Improving QRISs Through the Use of Existing Data

A Virtual Pilot of the California QRIS

Published In: Early Childhood Research Quarterly, v. 30, part B, 1st Quarter 2015, p. 241-254

Posted on RAND.org on December 16, 2014

by Gail L. Zellman, Lynn A. Karoly

Read More

Access further information on this document at Elsevier

This article was published outside of RAND. The full text of the article can be found at the link above.

Available research underscores the value of using data to make and modify the many decisions required to design a child care quality rating and improvement system (QRIS). This paper argues for analyzing existing program data to address key questions and decisions in the early design stages of a QRIS, even in advance of pilot activities. We employed two datasets covering California ECE programs to provide cost-effective and timely input to policymakers for the proposed California QRIS, a block design system with five quality elements and five rating tiers. The first data source is the provider sample component of the 2007 RAND California Preschool Study (CPS), which represents all California providers. The second dataset derives from quality measurement of the ECE providers required to participate in San Francisco County's Gateway to Quality (GTQ) initiative. To address the study questions, we replicated as closely as possible the proposed QRIS rating structure for the available quality elements. Our "virtual pilot" analysis had limitations: we could examine only three of the five quality elements. Findings revealed that most programs in our statewide center-based sample would rate better on some quality elements than others. GTQ data revealed that center-based classrooms serving infants and toddlers did not score as well as those serving preschool-age children and home-based programs scored considerably lower on the applicable Environmental Rating Scale (ERS) than center-based programs.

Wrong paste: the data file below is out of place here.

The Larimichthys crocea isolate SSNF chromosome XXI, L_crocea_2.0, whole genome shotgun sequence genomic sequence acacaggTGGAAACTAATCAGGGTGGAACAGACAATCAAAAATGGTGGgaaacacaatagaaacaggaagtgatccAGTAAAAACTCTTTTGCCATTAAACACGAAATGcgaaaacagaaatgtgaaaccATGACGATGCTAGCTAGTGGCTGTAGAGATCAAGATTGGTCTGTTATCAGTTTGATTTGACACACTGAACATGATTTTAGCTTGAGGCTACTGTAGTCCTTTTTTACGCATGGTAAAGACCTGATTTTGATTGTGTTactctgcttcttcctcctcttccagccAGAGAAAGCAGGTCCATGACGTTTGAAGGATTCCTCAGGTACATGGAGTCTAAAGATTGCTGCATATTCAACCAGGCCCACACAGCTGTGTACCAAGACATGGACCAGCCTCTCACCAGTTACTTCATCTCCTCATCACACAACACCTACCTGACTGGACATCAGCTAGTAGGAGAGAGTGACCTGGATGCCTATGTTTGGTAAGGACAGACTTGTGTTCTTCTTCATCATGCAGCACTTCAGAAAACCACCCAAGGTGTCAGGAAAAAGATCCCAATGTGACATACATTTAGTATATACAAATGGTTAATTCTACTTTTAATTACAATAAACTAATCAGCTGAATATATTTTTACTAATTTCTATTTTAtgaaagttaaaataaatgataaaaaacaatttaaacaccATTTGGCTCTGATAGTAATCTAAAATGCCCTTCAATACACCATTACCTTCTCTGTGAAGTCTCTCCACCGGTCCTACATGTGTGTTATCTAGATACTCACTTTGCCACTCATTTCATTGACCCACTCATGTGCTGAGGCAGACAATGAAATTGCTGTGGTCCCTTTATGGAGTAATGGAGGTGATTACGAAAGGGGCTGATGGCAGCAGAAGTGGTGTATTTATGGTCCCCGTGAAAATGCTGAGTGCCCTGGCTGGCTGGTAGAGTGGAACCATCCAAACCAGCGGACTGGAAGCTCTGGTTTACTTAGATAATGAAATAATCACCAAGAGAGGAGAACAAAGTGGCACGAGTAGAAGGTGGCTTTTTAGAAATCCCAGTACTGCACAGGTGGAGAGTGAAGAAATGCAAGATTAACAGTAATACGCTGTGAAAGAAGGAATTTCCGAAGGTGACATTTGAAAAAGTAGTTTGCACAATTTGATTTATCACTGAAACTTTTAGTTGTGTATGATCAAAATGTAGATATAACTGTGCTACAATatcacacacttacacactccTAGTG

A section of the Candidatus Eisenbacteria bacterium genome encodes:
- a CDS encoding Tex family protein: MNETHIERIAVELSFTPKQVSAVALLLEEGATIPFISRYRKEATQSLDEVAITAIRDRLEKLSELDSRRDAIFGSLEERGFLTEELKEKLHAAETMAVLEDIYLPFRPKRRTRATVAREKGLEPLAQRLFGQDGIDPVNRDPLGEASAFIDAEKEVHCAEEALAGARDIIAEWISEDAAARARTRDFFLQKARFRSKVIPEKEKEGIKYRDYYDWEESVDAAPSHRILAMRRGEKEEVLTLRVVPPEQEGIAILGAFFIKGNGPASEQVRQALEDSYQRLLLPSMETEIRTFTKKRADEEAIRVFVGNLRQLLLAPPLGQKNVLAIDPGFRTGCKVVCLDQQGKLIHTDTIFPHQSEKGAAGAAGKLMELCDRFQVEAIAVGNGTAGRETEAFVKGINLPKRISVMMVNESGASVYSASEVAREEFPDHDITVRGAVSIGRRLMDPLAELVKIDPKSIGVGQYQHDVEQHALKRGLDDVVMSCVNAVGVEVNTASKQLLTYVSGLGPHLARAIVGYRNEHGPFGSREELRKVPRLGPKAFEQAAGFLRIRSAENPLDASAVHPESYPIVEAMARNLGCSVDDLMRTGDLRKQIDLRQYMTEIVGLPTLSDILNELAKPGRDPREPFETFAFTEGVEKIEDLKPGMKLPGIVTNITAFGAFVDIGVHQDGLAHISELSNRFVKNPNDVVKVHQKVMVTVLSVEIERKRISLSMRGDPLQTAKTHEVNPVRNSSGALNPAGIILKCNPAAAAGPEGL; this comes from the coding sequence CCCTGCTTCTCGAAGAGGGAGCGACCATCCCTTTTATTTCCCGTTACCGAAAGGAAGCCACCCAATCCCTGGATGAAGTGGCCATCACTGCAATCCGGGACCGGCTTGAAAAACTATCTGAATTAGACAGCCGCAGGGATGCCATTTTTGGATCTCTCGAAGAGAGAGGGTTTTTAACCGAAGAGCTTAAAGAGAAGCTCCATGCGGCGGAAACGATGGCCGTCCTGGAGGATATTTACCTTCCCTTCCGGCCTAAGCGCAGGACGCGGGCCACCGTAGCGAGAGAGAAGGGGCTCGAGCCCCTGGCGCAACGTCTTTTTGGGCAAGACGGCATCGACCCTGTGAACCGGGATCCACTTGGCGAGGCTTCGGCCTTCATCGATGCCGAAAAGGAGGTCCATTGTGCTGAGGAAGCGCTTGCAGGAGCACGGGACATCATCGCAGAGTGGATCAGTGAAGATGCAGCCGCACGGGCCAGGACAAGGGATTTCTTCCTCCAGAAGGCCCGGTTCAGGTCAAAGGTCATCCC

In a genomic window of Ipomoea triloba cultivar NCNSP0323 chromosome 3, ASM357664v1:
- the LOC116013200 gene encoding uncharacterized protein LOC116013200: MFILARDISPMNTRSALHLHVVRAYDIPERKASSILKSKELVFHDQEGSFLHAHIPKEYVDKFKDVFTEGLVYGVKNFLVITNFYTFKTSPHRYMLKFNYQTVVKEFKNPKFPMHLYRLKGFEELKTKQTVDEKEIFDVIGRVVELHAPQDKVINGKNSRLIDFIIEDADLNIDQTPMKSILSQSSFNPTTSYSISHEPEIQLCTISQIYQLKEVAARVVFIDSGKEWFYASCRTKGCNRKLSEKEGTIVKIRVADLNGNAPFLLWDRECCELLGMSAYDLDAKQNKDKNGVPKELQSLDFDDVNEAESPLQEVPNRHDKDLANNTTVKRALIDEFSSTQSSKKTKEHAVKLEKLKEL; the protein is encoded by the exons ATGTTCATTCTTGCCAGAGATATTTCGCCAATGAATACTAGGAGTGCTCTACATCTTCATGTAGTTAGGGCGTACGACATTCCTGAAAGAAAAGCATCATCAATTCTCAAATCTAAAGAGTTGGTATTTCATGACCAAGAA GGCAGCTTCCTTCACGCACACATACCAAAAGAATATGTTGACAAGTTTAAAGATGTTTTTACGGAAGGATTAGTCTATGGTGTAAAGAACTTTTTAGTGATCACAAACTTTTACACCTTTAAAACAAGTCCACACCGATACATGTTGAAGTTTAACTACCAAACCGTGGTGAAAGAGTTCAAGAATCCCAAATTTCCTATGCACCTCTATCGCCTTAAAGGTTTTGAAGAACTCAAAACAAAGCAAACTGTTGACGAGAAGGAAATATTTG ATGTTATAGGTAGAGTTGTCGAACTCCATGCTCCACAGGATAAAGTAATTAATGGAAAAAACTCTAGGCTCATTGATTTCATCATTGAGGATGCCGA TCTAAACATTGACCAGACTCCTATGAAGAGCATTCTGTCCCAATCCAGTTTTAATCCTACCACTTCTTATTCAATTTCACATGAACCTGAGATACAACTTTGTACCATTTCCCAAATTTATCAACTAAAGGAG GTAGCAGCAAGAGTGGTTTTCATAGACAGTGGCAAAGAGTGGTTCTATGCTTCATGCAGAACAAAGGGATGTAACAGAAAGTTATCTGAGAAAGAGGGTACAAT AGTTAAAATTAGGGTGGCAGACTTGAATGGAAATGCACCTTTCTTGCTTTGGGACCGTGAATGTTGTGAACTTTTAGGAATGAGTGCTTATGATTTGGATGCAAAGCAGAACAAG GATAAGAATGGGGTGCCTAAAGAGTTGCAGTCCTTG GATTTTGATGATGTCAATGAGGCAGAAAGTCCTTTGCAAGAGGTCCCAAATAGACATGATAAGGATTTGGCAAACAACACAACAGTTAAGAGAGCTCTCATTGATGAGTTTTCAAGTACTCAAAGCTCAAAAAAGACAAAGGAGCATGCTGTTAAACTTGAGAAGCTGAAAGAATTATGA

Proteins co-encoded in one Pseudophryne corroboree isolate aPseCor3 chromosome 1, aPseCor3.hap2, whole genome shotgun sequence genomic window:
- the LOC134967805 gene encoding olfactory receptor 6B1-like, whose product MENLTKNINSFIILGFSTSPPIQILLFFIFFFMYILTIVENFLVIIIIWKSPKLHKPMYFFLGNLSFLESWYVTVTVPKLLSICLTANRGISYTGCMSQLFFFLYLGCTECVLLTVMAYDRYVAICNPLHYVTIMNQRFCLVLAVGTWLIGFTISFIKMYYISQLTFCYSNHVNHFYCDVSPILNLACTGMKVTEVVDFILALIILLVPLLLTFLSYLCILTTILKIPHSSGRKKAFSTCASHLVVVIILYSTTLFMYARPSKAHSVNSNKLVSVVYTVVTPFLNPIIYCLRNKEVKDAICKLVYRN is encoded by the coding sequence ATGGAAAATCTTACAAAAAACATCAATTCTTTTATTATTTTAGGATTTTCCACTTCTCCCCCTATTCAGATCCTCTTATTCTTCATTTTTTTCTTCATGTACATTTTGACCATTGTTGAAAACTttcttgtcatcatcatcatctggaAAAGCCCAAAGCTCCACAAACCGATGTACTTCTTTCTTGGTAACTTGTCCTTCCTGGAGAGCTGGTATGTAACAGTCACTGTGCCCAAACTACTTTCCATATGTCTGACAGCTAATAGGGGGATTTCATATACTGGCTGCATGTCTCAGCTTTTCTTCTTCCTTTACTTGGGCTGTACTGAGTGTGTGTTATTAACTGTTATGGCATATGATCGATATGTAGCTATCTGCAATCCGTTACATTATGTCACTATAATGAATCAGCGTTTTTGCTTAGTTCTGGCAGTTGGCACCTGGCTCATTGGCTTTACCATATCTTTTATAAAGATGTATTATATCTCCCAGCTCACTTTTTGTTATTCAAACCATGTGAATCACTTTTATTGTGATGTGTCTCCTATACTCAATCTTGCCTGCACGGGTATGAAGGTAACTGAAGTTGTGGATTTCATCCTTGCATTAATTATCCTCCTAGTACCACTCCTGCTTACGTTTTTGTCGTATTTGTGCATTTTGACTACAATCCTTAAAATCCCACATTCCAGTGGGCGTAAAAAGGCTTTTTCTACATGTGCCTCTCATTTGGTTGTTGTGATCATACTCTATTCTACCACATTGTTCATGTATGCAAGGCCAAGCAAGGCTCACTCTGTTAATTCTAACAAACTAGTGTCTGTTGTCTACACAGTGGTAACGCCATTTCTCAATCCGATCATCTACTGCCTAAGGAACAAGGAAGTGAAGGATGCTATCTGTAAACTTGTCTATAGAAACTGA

This report is part of the RAND Corporation External publication series. Many RAND studies are published in peer-reviewed scholarly journals, as chapters in commercial books, or as documents published by other organizations.

Our mission to help improve policy and decisionmaking through research and analysis is enabled through our core values of quality and objectivity and our unwavering commitment to the highest level of integrity and ethical behavior. To help ensure our research and analysis are rigorous, objective, and nonpartisan, we subject our research publications to a robust and exacting quality-assurance process; avoid both the appearance and reality of financial and other conflicts of interest through staff training, project screening, and a policy of mandatory disclosure; and pursue transparency in our research engagements through our commitment to the open publication of our research findings and recommendations, disclosure of the source of funding of published research, and policies to ensure intellectual independence. For more information, visit www.rand.org/about/principles.

The RAND Corporation is a nonprofit institution that helps improve policy and decisionmaking through research and analysis. RAND's publications do not necessarily reflect the opinions of its research clients and sponsors.